Apple ditches Imagination

1 min read

Imagination, the company that designs the graphics processors used in smartphones and other electronic devices, saw its shares take a tumble on the London Stock Exchange, after it was announced that Apple, its largest customer, would stop using its graphics technology.

Shares in the company, which fell at one point by 70 percent, ended up 60 percent lower on the day.

According to Imagination, Apple’s notification has led the company to discuss alternative commercial arrangements for the current license and royalty agreement between the two.

While Imagination warned that Apple’s decision could ultimately result in the US tech giant infringing its intellectual property rights the move, if realised, would certainly be a big blow for the UK chip designer.

Apple has used Imagination’s chip technology under a licensing agreement for many years and has even taken an 8 percent stake in the business.

Imagination’s technology has been used by Apple as the basis of Graphics Processor Units (GPU) in its phones, iPods, watches, TVs and tablets.

While Apple claims that it is working on its own GPU, Imagination contends that it will be difficult, without violating its patents and intellectual property, to deliver one.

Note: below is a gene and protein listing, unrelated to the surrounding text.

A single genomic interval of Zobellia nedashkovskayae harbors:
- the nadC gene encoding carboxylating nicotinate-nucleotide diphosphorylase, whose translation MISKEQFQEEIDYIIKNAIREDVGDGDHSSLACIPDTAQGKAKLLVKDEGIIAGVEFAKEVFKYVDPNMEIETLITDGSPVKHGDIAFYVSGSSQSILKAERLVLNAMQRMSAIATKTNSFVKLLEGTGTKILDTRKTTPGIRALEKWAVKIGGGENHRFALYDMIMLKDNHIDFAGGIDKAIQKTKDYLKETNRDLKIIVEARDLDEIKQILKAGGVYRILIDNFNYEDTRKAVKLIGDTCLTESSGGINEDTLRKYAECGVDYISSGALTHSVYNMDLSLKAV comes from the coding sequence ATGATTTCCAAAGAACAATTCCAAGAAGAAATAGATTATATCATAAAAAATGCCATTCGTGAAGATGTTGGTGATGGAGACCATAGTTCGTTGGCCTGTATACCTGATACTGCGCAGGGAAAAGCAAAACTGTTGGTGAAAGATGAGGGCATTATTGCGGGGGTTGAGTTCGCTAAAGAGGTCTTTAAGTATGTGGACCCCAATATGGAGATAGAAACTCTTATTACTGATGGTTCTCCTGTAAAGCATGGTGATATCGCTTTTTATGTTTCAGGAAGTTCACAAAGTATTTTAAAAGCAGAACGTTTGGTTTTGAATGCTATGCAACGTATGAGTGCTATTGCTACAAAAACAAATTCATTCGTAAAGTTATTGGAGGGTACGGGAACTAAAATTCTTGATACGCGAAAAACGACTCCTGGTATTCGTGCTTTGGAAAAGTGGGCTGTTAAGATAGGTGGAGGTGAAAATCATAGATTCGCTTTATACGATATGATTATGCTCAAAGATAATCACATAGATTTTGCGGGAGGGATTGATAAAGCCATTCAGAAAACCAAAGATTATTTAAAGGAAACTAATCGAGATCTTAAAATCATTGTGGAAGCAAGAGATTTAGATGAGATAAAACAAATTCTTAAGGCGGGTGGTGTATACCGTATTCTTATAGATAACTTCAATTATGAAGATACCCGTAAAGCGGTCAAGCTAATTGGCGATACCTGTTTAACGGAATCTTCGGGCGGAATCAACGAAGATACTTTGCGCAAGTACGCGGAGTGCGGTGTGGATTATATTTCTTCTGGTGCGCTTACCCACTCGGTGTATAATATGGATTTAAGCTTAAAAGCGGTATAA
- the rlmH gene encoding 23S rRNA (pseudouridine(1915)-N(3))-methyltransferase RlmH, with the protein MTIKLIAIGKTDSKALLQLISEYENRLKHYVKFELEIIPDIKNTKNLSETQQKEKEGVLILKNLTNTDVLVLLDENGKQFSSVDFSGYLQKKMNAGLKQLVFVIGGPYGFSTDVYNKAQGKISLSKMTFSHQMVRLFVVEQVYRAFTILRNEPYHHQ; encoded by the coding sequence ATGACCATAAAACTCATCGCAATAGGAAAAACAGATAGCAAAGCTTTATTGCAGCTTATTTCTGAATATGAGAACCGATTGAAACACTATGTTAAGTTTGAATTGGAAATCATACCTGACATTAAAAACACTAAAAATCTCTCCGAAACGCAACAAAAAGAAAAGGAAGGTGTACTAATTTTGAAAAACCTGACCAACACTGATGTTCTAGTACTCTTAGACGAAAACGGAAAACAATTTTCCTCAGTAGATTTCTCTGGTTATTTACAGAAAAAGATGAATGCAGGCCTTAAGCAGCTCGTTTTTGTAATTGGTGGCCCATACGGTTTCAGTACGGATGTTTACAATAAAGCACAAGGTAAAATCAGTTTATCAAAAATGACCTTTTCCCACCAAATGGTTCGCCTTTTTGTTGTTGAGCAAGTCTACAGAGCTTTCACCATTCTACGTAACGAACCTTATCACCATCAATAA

Some believe that Apple's announcement is part of its strategy to take more control of its supply chain and Apple could be playing the role of 'bargaining bully' as it looks to drive down the costs of its royalty payments.

It’s been a tough few years for Imagination with cost cutting and job losses following financial losses, so the loss of £60m in licence fees will not be easy to absorb.

Apple came close to buying the firm a year ago, so could this be an attempt to buy Imagination on the cheap? No one knows what was discussed at the time of those discussions as Apple usually plays its cards very close to its chest, but could Imagination be a likely acquisition? It’s small and has a highly specialised expertise and now, thanks to Apple’s announcement, would be remarkably cheap to buy.

It could be a long shot but some analysts are all ready pricing in a possible acquisition.